This has been a very informative and helpful debate. We clearly have an enormous challenge in this country in improving access to primary care, and the key role played by the community pharmacy in addressing that challenge will be vital. We have heard about the three shortages that the industry faces, and I urge the Minister to reflect on those: the shortage of funding and finance, the shortage of staff, and the shortage of medicines.
Sir George Howarth highlighted the impact of community pharmacy closures on deprived areas. It is clear from the maps that have been produced that the impact is disproportionate, including in some coastal communities, such as the one I represent. He also highlighted the key role that community pharmacies play in treating the long-term health conditions found in such areas.
My hon. Friend Steve Brine, the Chair of the Health and Social Care Committee, rightly showed that this issue is on its register. I looked at the registers in the Select Committee report and I look forward to the amber and red warnings turning into green notices in due course. He highlighted the importance of PrEP being available for community pharmacies—the Terrence Higgins Trust brought that to my attention—and I welcome the update that the Minister provided.
Judith Cummins clearly emphasised the importance of a prevention-first approach. We got the first-hand knowledge that is so important in forums such as this from Taiwo Owatemi. I was particularly struck by her emphasis on the importance of using technology and the specific problem with the manufacture of generic medicines—she made her point very well. The shadow Minister, Preet Kaur Gill, reinforced the potential of the sector and what an alternative Labour Administration would do.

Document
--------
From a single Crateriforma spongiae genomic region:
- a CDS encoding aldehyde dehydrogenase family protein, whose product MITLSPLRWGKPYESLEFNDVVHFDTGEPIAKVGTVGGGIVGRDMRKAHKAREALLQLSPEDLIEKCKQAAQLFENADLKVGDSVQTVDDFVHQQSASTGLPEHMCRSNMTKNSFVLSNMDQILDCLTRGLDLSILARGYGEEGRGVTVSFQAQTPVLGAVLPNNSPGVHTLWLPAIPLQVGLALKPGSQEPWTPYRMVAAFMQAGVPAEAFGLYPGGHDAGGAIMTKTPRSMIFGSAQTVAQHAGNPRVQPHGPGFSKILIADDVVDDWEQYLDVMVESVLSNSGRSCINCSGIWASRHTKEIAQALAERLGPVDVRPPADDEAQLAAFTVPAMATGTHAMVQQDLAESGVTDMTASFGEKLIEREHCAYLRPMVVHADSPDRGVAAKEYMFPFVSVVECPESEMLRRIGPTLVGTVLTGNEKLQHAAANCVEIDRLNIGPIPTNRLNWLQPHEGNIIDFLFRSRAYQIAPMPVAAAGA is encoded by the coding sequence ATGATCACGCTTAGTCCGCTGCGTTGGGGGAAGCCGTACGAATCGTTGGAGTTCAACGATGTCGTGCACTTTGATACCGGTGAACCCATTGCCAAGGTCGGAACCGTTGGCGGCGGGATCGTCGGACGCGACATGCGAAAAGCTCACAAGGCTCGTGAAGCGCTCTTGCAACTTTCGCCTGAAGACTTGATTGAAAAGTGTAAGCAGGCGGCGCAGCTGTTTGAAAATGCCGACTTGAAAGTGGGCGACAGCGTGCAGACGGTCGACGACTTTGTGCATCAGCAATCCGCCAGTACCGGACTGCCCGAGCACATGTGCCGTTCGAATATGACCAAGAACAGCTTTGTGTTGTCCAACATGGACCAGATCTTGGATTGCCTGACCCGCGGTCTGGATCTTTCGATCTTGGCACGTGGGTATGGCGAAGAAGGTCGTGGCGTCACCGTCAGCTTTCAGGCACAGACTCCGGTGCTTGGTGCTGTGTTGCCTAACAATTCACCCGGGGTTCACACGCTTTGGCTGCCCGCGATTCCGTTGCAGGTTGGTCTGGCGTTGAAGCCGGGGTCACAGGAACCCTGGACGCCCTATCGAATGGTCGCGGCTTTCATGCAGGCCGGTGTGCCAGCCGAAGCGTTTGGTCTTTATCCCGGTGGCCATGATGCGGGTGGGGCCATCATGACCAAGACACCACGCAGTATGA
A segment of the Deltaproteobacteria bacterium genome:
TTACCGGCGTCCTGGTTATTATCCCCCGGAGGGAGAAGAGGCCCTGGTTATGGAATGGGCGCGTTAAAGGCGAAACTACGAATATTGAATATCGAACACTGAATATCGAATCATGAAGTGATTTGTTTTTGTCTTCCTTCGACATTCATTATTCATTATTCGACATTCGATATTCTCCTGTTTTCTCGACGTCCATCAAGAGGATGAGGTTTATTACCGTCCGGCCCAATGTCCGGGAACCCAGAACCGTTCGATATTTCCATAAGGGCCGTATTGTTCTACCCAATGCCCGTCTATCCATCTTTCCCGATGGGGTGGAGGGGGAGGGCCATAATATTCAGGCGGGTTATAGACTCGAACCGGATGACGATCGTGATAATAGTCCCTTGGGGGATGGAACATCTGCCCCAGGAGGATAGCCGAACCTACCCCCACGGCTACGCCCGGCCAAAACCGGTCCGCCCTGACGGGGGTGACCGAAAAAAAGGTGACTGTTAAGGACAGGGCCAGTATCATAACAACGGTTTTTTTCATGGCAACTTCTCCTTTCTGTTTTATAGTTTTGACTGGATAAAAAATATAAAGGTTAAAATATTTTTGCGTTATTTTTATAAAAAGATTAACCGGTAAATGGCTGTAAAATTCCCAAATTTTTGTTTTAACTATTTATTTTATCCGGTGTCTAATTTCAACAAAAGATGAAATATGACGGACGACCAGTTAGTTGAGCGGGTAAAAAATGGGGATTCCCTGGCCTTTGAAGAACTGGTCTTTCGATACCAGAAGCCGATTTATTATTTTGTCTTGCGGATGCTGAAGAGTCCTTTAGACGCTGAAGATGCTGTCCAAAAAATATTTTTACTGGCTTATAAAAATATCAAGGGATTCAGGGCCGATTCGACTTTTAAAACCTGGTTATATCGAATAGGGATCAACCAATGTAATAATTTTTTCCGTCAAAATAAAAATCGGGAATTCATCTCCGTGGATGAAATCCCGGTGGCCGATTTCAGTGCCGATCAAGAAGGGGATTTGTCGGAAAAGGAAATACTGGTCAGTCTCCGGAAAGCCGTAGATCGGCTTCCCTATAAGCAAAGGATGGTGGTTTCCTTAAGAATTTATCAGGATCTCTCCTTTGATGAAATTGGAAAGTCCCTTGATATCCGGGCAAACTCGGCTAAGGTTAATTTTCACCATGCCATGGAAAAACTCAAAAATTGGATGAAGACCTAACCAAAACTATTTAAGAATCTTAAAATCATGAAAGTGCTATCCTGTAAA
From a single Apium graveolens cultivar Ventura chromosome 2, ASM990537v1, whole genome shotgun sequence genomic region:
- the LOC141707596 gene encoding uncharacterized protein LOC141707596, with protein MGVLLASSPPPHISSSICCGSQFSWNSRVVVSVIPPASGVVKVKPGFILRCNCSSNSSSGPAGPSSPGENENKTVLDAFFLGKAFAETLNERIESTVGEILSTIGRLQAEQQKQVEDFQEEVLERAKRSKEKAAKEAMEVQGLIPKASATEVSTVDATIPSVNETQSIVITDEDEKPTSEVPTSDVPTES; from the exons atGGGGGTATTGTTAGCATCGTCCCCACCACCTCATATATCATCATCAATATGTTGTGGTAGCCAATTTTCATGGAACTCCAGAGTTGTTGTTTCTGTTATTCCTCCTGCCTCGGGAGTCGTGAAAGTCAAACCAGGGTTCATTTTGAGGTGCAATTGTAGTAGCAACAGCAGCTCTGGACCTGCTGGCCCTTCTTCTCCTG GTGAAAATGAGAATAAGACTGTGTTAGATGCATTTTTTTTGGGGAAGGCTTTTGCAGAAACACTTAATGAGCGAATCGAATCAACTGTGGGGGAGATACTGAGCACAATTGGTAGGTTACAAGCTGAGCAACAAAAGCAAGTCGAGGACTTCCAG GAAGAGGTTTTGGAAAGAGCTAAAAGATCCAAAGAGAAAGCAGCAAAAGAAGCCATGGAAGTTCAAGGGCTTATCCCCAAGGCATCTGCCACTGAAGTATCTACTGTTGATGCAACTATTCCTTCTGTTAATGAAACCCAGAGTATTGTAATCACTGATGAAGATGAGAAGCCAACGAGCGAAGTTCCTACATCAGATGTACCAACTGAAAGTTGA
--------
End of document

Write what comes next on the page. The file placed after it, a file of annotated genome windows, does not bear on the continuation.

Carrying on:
The Minister highlighted the whole range of work that community pharmacies can do. He touched on the closures but said that there are actually more community pharmacists now than in 2010. I just highlight, from talking to community pharmacists, that when there are closures, getting consolidation of the sector across the country, so there is an even spread and we retain community pharmacies within 20 minutes of people, is not straight- forward with the current regulations. I urge the Minister and his Department to look at that.
The Minister also said there has been an 82% increase in registered pharmacists since 2010, but a lot of that increase may have been in hospitals and medical practices. The feedback that I get from community pharmacists is that they have challenges with recruitment and retention in their settings, and we need to address that. I was heartened by what the Minister said about regulatory reform; it appears that the Government are embracing that particular challenge.
Let me say, in the few seconds I have left, that this debate has served the purpose of highlighting the key role of community pharmacies and the challenges they face. I urge the Minister to continue to engage with the sector—I know he will—particularly when the extra report is produced on Tuesday.
Question put and agreed to.
That this House
has considered community pharmacies.